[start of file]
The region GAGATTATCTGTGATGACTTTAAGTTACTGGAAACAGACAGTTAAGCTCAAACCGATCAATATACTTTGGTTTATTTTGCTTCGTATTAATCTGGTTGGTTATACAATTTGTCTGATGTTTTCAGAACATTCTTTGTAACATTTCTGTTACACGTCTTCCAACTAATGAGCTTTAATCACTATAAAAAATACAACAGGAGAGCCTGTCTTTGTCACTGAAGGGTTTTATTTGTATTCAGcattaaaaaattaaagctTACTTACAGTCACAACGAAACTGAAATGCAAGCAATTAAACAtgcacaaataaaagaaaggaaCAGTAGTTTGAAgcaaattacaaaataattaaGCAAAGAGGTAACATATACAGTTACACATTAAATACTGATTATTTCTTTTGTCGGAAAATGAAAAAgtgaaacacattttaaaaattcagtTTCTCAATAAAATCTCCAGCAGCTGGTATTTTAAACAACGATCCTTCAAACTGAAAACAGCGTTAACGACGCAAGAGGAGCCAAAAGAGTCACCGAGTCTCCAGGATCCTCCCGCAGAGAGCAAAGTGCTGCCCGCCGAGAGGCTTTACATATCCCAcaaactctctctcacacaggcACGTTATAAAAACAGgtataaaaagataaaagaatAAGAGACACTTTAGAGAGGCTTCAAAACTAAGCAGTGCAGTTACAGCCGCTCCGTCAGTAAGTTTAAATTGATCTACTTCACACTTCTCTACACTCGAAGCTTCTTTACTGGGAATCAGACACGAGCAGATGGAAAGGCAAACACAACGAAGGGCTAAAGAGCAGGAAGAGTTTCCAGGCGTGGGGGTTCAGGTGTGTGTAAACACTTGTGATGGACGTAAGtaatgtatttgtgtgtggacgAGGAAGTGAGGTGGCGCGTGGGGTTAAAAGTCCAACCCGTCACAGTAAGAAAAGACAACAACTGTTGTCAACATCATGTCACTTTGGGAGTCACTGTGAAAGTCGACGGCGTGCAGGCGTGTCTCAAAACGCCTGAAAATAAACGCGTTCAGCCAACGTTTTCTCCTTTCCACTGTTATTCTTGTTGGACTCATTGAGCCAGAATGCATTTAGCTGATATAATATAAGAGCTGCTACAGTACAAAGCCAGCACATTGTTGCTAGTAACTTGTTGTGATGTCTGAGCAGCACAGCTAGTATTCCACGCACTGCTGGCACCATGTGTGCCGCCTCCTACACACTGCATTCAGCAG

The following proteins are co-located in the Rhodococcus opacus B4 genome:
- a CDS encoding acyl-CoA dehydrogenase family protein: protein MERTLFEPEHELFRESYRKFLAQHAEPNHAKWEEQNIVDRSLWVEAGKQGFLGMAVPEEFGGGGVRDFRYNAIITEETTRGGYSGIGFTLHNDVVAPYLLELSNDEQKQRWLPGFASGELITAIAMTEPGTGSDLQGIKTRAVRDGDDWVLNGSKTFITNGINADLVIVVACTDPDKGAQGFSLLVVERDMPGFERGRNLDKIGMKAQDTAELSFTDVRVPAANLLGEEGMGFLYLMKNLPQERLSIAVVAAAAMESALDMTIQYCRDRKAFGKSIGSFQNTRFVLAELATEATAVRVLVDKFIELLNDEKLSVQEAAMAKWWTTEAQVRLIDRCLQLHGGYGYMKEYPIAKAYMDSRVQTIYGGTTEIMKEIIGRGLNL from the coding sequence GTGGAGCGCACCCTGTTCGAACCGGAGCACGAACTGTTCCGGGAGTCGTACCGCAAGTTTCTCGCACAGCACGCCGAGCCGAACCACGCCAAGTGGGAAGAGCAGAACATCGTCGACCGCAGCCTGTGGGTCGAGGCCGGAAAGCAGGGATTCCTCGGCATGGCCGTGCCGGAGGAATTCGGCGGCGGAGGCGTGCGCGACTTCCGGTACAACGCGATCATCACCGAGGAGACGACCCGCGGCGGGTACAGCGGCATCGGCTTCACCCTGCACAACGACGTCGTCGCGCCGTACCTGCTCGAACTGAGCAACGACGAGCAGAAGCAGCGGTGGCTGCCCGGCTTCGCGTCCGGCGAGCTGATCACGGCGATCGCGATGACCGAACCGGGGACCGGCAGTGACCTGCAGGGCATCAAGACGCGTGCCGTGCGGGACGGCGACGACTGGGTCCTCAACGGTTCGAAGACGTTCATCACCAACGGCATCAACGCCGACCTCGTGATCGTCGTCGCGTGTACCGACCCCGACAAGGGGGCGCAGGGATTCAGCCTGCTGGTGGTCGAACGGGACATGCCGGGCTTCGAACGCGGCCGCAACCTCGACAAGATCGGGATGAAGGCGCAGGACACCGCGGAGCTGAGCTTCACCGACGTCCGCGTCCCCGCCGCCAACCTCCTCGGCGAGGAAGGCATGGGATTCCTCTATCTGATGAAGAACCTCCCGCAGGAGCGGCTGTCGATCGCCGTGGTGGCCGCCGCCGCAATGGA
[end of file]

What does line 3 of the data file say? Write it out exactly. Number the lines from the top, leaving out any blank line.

- a CDS encoding acyl-CoA dehydrogenase family protein: protein MERTLFEPEHELFRESYRKFLAQHAEPNHAKWEEQNIVDRSLWVEAGKQGFLGMAVPEEFGGGGVRDFRYNAIITEETTRGGYSGIGFTLHNDVVAPYLLELSNDEQKQRWLPGFASGELITAIAMTEPGTGSDLQGIKTRAVRDGDDWVLNGSKTFITNGINADLVIVVACTDPDKGAQGFSLLVVERDMPGFERGRNLDKIGMKAQDTAELSFTDVRVPAANLLGEEGMGFLYLMKNLPQERLSIAVVAAAAMESALDMTIQYCRDRKAFGKSIGSFQNTRFVLAELATEATAVRVLVDKFIELLNDEKLSVQEAAMAKWWTTEAQVRLIDRCLQLHGGYGYMKEYPIAKAYMDSRVQTIYGGTTEIMKEIIGRGLNL from the coding sequence GTGGAGCGCACCCTGTTCGAACCGGAGCACGAACTGTTCCGGGAGTCGTACCGCAAGTTTCTCGCACAGCACGCCGAGCCGAACCACGCCAAGTGGGAAGAGCAGAACATCGTCGACCGCAGCCTGTGGGTCGAGGCCGGAAAGCAGGGATTCCTCGGCATGGCCGTGCCGGAGGAATTCGGCGGCGGAGGCGTGCGCGACTTCCGGTACAACGCGATCATCACCGAGGAGACGACCCGCGGCGGGTACAGCGGCATCGGCTTCACCCTGCACAACGACGTCGTCGCGCCGTACCTGCTCGAACTGAGCAACGACGAGCAGAAGCAGCGGTGGCTGCCCGGCTTCGCGTCCGGCGAGCTGATCACGGCGATCGCGATGACCGAACCGGGGACCGGCAGTGACCTGCAGGGCATCAAGACGCGTGCCGTGCGGGACGGCGACGACTGGGTCCTCAACGGTTCGAAGACGTTCATCACCAACGGCATCAACGCCGACCTCGTGATCGTCGTCGCGTGTACCGACCCCGACAAGGGGGCGCAGGGATTCAGCCTGCTGGTGGTCGAACGGGACATGCCGGGCTTCGAACGCGGCCGCAACCTCGACAAGATCGGGATGAAGGCGCAGGACACCGCGGAGCTGAGCTTCACCGACGTCCGCGTCCCCGCCGCCAACCTCCTCGGCGAGGAAGGCATGGGATTCCTCTATCTGATGAAGAACCTCCCGCAGGAGCGGCTGTCGATCGCCGTGGTGGCCGCCGCCGCAATGGA